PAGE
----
was through attendance at a conference where the co-founders Abigail Housen
and Philip Yenawine were speaking. Philip gave an impassioned talk,
which he began by saying he felt that having art in our lives is a necessary
part of being fully human. He went on to say that his goal of “enabling
people to connect to art in ways that are meaningful, lasting, and pleasurable
to them has become more of a mission than a job” for him.
Although Philip was
talking about finding a way of engaging people in the viewing of art, I
heard my interests and intentions for teaching art-making echoed in his
As I mentioned, Abigail
Housen, a cognitive psychologist and Philip Yenawine, a veteran museum
educator, developed the VTS methodology. It grew out of 25 years
of groundbreaking research and has been field tested in various parts of
the world for over ten years.
looks at cognitive development in relation to viewing art. It gives
us a window into the complex thought processes that occur as one looks
at and begins to develop a structure for understanding art. The information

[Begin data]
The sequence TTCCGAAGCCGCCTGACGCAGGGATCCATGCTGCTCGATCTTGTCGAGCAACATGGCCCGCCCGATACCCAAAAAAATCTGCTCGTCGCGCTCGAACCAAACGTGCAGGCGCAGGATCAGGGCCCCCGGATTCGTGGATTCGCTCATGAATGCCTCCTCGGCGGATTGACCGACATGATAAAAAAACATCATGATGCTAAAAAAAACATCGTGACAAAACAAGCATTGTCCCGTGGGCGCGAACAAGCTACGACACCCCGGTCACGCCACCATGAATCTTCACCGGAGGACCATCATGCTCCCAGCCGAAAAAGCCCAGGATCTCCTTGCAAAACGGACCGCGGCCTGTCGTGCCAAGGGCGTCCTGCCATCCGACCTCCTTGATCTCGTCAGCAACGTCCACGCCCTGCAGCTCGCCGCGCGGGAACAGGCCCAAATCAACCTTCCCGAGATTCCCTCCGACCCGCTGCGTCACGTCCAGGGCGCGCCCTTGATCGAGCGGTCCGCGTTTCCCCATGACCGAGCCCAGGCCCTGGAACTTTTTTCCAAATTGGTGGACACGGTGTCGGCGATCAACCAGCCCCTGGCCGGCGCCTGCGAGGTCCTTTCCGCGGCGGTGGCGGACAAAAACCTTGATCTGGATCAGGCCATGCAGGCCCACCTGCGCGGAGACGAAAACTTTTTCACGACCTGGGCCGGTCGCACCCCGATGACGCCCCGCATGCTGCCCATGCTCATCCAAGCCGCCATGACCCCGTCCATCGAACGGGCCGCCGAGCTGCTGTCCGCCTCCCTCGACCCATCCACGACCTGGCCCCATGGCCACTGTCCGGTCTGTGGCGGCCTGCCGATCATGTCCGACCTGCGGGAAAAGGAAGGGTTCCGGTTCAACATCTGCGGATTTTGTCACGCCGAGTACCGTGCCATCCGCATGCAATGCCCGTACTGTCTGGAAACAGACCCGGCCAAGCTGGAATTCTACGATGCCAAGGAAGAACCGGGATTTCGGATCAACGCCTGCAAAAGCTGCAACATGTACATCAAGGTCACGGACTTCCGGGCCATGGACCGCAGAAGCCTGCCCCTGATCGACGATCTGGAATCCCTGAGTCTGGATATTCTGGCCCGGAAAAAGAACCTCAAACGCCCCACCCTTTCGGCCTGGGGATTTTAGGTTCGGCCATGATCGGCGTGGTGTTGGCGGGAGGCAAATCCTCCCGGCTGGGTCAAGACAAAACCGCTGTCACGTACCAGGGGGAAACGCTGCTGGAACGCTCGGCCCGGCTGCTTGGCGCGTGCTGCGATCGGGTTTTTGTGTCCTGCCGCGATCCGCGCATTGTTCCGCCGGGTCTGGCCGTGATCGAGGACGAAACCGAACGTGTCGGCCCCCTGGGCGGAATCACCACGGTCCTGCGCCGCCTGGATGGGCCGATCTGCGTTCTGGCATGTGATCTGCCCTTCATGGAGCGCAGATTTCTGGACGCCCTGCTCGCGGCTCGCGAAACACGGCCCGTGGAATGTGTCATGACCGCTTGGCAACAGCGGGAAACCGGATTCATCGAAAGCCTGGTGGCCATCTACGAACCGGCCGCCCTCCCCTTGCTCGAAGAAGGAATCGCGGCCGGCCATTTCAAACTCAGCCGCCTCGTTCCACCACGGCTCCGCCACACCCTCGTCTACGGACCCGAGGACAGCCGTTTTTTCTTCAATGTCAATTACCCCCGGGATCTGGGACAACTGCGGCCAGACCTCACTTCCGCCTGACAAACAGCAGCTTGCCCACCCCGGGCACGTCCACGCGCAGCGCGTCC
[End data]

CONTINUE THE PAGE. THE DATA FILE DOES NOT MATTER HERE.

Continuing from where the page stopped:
gleaned from her research allowed her to create a developmental theory
that tells us, with relative certainty, what the characteristics and thought
patterns are of people in different stages of aesthetic growth.
Based on Housen’s
theory, the VTS methodology was created as an active learner-centered approach
to looking at art, one that supports and nurtures aesthetic growth. During
recently completed longitudinal studies the VTS has been proven to produce
stable and lasting growth over time in viewing skills and in thinking and
communication skills in virtually all students as well.
During VTS lessons,
a teacher facilitates discussions about works of art using a series of
carefully structured developmentally-based open-ended questions.
The conversations are interactive and fun. Although the process is
mediated, beginning viewers examine works of art for extended periods,
and debate possible meanings; they engage in a practice identical in type
to the most expert viewers. The experience is authentic and deep,
something that is not possible through typical introductory tours that
focus on specific areas of information about a work of art, chosen by the
After several years
of in-depth study of the VTS methodology, I am finding a parallel structure
for effective teaching in our studio programs is emerging. In both
instances one of the objectives is to create situations in which authentic
first-hand learning can occur. The focus is on the student.